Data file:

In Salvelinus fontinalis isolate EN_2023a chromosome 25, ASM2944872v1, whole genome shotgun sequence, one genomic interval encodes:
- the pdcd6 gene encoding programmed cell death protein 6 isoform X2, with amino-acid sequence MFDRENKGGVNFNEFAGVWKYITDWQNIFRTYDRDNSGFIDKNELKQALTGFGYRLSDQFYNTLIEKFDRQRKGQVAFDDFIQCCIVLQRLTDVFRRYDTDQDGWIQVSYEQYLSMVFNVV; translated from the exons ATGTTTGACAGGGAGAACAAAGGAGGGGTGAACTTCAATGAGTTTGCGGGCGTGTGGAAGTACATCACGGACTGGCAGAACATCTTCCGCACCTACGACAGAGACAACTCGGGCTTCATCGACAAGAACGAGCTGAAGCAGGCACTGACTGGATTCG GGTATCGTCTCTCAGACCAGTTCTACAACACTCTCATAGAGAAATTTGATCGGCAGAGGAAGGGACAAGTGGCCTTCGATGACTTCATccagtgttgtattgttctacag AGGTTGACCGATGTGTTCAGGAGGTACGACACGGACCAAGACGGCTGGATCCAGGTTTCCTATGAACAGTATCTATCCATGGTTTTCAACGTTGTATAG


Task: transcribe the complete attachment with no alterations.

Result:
In Salvelinus fontinalis isolate EN_2023a chromosome 25, ASM2944872v1, whole genome shotgun sequence, one genomic interval encodes:
- the pdcd6 gene encoding programmed cell death protein 6 isoform X2, with amino-acid sequence MFDRENKGGVNFNEFAGVWKYITDWQNIFRTYDRDNSGFIDKNELKQALTGFGYRLSDQFYNTLIEKFDRQRKGQVAFDDFIQCCIVLQRLTDVFRRYDTDQDGWIQVSYEQYLSMVFNVV; translated from the exons ATGTTTGACAGGGAGAACAAAGGAGGGGTGAACTTCAATGAGTTTGCGGGCGTGTGGAAGTACATCACGGACTGGCAGAACATCTTCCGCACCTACGACAGAGACAACTCGGGCTTCATCGACAAGAACGAGCTGAAGCAGGCACTGACTGGATTCG GGTATCGTCTCTCAGACCAGTTCTACAACACTCTCATAGAGAAATTTGATCGGCAGAGGAAGGGACAAGTGGCCTTCGATGACTTCATccagtgttgtattgttctacag AGGTTGACCGATGTGTTCAGGAGGTACGACACGGACCAAGACGGCTGGATCCAGGTTTCCTATGAACAGTATCTATCCATGGTTTTCAACGTTGTATAG